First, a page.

From “No Bible” to “Know Bible” Part 1: Form Matters
The Bible is a library of books that do things. These books instruct, inspire, reveal, convict, judge, comfort, heal, and save. This means that the Bible is not merely a collection of static words. The Bible is rather a divine speech act.
The Scriptures promise that they contain the power to change things, to actually move the creation in the direction of God’s ultimate purposes for the flourishing of life. For this promise to be fulfilled, however, the Scriptures must be received, understood, and lived on their own terms.
But what does this mean—“to receive the Bible on its own terms”? What does that look like?
Reading and living the Bible well—what we could call dynamic, stellar Bible engagement—happens when a community:
- has good access to a well-translated text presented in its natural literary forms,
- regularly feasts together on whole literary units understood in context,
- understands the overall story of the Bible as centered in Jesus, and
- accepts the invitation to take up its own role in God’s ongoing drama of restoration through the power of the Spirit.
Over the next six editions of this series we’ll be unpacking some of the major elements of this view of Bible engagement in order. Welcome to a whole new Bible, making a whole new kind of difference in our lives.
The first step in this process involves a paradigm shift in our thinking about the form of the Bible. We’ve all gotten used to seeing and using the Bible in the modern reference book format. For most of us, it’s the only Bible we’ve ever known.
But this format is of course our own creation—something we’ve done to the Bible long after the Bible itself was written. For the first millennium and a half of the Bible’s history there was no chapter-and-verse system laid over top of the text. It was in the sixteenth-century that the Bible was transformed into a standardized, numberized, two-column tool for looking things up.
Rather than reading.
So—no surprise—that’s what we’ve been doing. Using the Bible rather than receiving it. Looking up little pieces of the Bible rather than diving in and immersing ourselves in it. The modern form of the Bible itself tells us to do this. When you see a dictionary, do you sit down with it in a cozy chair and settle in for the evening?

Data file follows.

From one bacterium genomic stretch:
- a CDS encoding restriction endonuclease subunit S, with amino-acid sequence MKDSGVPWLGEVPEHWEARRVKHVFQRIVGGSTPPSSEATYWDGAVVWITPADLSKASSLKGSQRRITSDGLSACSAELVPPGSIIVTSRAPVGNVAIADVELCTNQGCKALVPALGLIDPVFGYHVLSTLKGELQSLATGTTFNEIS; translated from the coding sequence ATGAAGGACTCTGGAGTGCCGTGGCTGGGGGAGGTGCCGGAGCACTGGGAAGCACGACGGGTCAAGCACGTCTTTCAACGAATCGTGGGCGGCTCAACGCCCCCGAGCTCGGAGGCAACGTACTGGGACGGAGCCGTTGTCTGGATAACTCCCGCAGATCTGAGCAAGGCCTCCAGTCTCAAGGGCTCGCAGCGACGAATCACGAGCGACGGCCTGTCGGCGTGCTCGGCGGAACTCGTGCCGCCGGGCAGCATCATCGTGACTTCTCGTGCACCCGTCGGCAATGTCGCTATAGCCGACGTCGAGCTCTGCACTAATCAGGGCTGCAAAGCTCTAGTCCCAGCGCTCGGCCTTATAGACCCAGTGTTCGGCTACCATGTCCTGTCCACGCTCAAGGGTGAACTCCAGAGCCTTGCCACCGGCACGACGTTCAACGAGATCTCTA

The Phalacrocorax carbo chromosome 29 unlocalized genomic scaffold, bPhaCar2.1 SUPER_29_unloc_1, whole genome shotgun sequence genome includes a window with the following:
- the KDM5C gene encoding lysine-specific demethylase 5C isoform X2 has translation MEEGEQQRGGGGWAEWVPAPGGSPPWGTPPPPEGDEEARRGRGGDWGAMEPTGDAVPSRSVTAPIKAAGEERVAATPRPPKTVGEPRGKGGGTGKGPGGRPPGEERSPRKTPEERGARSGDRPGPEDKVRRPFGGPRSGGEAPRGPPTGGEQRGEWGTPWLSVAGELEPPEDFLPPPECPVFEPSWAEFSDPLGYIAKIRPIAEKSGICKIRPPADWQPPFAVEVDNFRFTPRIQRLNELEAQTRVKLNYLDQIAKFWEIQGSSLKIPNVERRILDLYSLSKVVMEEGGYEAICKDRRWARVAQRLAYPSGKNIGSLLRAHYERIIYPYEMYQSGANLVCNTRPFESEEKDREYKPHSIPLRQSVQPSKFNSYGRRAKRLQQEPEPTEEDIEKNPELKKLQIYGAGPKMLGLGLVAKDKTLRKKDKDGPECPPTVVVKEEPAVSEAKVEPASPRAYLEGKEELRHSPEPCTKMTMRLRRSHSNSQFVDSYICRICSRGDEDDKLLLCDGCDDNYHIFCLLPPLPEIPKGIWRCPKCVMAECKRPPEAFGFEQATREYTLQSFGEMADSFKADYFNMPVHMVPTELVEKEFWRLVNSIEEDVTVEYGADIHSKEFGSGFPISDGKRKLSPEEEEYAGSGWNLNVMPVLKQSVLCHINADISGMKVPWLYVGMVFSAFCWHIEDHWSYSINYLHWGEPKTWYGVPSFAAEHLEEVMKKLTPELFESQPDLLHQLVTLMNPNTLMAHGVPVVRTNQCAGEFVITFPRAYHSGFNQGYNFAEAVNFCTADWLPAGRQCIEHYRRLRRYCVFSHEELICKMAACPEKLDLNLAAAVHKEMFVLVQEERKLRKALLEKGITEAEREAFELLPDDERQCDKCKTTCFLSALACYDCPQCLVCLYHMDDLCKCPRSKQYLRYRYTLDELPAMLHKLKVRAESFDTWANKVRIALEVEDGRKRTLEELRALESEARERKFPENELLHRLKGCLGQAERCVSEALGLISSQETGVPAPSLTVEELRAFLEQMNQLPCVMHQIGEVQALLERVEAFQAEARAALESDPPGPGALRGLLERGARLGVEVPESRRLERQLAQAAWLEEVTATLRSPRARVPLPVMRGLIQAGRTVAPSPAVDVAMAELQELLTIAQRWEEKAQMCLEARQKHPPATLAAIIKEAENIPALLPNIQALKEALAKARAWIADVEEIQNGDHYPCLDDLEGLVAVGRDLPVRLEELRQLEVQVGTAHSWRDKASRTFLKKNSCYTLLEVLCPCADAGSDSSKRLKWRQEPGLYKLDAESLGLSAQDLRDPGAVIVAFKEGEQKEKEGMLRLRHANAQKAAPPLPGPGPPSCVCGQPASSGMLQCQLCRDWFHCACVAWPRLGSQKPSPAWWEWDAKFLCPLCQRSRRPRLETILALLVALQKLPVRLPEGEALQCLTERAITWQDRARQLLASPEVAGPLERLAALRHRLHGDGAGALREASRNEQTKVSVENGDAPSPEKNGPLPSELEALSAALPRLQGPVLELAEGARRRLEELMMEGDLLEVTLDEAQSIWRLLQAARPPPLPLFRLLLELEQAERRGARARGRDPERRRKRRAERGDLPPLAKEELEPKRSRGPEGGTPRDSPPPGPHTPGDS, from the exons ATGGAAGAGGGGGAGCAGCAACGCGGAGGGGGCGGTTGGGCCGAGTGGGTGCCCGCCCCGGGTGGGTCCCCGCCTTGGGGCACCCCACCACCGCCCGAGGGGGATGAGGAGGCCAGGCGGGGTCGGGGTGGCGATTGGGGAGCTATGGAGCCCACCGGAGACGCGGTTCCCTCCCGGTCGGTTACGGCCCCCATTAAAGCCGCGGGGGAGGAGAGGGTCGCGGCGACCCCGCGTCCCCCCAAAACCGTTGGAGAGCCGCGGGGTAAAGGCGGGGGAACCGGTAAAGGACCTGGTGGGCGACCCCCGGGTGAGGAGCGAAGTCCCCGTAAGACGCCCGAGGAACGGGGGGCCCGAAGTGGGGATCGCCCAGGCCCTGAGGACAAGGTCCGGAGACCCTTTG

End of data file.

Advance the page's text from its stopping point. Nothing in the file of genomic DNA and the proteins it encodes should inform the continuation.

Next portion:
But now imagine this. Imagine seeing the Bible as a library of books that looks like a library of books. Letters that look like letters and stories that read like stories. Nice, comfortable type, set in a single column so there’s no guessing about what is poetry and what is prose. And no additives! No numbers, notes, or nagging distractions. Just well-designed, inviting, easy-to-read, pure text.
Those chapter and verse divisions we added do not reflect the original divisions of the text. They don’t show us Matthew’s five natural sections—a new Torah. They don’t show us the three parts of ancient letters. They don’t show us the parallel structure in Luke–Acts of Jesus journeying to Jerusalem and then the gospel journeying to Rome.
And so on, through all the books in the Bible.
Because here’s the thing: all the books in the library actually have natural literary forms. The Bible’s authors and editors chose particular literary genres to say what they wanted to say. Sometimes they wanted to sing, so they wrote lyrics and set their words to music. The prophets collected their strong, emotional, poetry into stanzas. The apostles used the ancient letter form to instruct distant congregations. Storytellers, well, you know what storytellers do. Because different kinds of writing do different kinds of things well. And the Bible has a lot it wants to do.
This is the literary Bible God inspired.
This is what the Bible actually is.
And our Bibles should show us what the Bible actually is.
So we’ll read it on its own terms, the way it was intended.
We’ve now had a five-hundred-year-old history with the modern reference Bible. The evidence is overwhelming that most people don’t know it. Even people who say they like it often don’t actually read it. Pollster George Gallup was fond of saying the Bible is the best-selling, least-read book in America.
It’s time for a Bible reformation. We can do better by the Bible. It’s trying to be God’s speech act, his living and active word announcing his kingdom and transforming people. Rethinking how we format the Bible can welcome people back into good, deep reading.
The launch of a worldwide Bible reading movement starts with a Bible makeover. It begins with what we see when we look at a Bible. Fresh new Bible presentations embracing the original elegant simplicity of the Bible are the order of the day.
Maybe then the Bible can do more of what it’s trying to do in our lives.
Continue to Part 2: Feasting on the Bible